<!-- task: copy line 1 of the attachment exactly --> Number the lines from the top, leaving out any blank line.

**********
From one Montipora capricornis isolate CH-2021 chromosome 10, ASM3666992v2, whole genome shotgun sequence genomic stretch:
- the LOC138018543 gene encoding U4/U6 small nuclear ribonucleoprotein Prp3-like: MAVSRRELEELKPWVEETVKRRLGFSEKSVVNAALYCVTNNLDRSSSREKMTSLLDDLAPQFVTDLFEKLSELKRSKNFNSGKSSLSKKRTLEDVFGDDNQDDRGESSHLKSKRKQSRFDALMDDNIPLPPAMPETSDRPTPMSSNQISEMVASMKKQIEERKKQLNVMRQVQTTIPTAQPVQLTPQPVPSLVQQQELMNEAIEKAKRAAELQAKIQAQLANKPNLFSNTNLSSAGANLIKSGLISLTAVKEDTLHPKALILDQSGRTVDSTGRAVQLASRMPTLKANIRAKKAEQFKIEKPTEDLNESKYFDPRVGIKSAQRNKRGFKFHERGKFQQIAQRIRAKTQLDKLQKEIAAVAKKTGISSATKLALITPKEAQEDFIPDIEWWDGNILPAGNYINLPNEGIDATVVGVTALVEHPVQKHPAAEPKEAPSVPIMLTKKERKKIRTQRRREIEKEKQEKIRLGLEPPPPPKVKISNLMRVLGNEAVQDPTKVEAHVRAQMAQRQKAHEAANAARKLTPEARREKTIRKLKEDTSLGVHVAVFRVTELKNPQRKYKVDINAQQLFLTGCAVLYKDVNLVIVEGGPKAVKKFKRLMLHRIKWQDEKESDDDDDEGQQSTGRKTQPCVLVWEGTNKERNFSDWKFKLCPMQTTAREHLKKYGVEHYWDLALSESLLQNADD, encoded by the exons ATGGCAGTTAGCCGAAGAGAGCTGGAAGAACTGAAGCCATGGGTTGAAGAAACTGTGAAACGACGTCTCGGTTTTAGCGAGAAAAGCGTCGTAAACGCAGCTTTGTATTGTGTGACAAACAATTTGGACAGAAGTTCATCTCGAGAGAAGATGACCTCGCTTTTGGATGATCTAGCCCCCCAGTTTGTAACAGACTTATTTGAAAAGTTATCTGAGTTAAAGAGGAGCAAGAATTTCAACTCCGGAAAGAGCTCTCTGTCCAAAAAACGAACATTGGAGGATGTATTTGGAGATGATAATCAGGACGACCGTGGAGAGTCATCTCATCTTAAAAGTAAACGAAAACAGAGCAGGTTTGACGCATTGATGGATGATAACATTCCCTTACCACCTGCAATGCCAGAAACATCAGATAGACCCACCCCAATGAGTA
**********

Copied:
From one Montipora capricornis isolate CH-2021 chromosome 10, ASM3666992v2, whole genome shotgun sequence genomic stretch: